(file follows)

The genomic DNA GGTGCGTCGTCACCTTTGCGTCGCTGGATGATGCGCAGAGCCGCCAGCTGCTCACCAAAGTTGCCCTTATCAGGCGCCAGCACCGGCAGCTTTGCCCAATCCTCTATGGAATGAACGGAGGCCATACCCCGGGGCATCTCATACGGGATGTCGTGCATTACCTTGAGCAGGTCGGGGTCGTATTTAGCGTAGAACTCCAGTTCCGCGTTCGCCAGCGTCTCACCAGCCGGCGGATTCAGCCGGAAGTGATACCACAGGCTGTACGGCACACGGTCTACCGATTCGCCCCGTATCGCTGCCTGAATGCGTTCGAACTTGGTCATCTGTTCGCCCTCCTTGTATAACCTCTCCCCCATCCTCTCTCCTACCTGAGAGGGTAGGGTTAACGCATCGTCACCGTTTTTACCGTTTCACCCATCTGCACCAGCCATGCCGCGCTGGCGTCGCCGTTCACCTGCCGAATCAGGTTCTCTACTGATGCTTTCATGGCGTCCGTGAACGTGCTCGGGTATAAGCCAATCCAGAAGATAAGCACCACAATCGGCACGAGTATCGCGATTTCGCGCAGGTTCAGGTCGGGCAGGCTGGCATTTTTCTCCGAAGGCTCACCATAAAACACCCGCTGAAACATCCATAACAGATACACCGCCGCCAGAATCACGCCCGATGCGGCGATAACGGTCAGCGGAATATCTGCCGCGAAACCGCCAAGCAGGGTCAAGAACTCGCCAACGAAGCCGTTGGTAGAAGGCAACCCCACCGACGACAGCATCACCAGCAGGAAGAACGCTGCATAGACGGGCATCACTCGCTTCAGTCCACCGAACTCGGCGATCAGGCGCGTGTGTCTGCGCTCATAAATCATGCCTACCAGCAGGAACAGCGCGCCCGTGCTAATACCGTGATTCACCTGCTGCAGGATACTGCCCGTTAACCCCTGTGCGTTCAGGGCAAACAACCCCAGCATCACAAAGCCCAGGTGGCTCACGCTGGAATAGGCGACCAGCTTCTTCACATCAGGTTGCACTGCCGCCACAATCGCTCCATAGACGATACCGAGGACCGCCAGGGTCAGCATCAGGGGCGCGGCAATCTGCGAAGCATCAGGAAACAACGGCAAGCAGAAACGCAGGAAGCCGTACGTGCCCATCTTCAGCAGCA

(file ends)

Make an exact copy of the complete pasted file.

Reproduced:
The genomic DNA GGTGCGTCGTCACCTTTGCGTCGCTGGATGATGCGCAGAGCCGCCAGCTGCTCACCAAAGTTGCCCTTATCAGGCGCCAGCACCGGCAGCTTTGCCCAATCCTCTATGGAATGAACGGAGGCCATACCCCGGGGCATCTCATACGGGATGTCGTGCATTACCTTGAGCAGGTCGGGGTCGTATTTAGCGTAGAACTCCAGTTCCGCGTTCGCCAGCGTCTCACCAGCCGGCGGATTCAGCCGGAAGTGATACCACAGGCTGTACGGCACACGGTCTACCGATTCGCCCCGTATCGCTGCCTGAATGCGTTCGAACTTGGTCATCTGTTCGCCCTCCTTGTATAACCTCTCCCCCATCCTCTCTCCTACCTGAGAGGGTAGGGTTAACGCATCGTCACCGTTTTTACCGTTTCACCCATCTGCACCAGCCATGCCGCGCTGGCGTCGCCGTTCACCTGCCGAATCAGGTTCTCTACTGATGCTTTCATGGCGTCCGTGAACGTGCTCGGGTATAAGCCAATCCAGAAGATAAGCACCACAATCGGCACGAGTATCGCGATTTCGCGCAGGTTCAGGTCGGGCAGGCTGGCATTTTTCTCCGAAGGCTCACCATAAAACACCCGCTGAAACATCCATAACAGATACACCGCCGCCAGAATCACGCCCGATGCGGCGATAACGGTCAGCGGAATATCTGCCGCGAAACCGCCAAGCAGGGTCAAGAACTCGCCAACGAAGCCGTTGGTAGAAGGCAACCCCACCGACGACAGCATCACCAGCAGGAAGAACGCTGCATAGACGGGCATCACTCGCTTCAGTCCACCGAACTCGGCGATCAGGCGCGTGTGTCTGCGCTCATAAATCATGCCTACCAGCAGGAACAGCGCGCCCGTGCTAATACCGTGATTCACCTGCTGCAGGATACTGCCCGTTAACCCCTGTGCGTTCAGGGCAAACAACCCCAGCATCACAAAGCCCAGGTGGCTCACGCTGGAATAGGCGACCAGCTTCTTCACATCAGGTTGCACTGCCGCCACAATCGCTCCATAGACGATACCGAGGACCGCCAGGGTCAGCATCAGGGGCGCGGCAATCTGCGAAGCATCAGGAAACAACGGCAAGCAGAAACGCAGGAAGCCGTACGTGCCCATCTTCAGCAGCA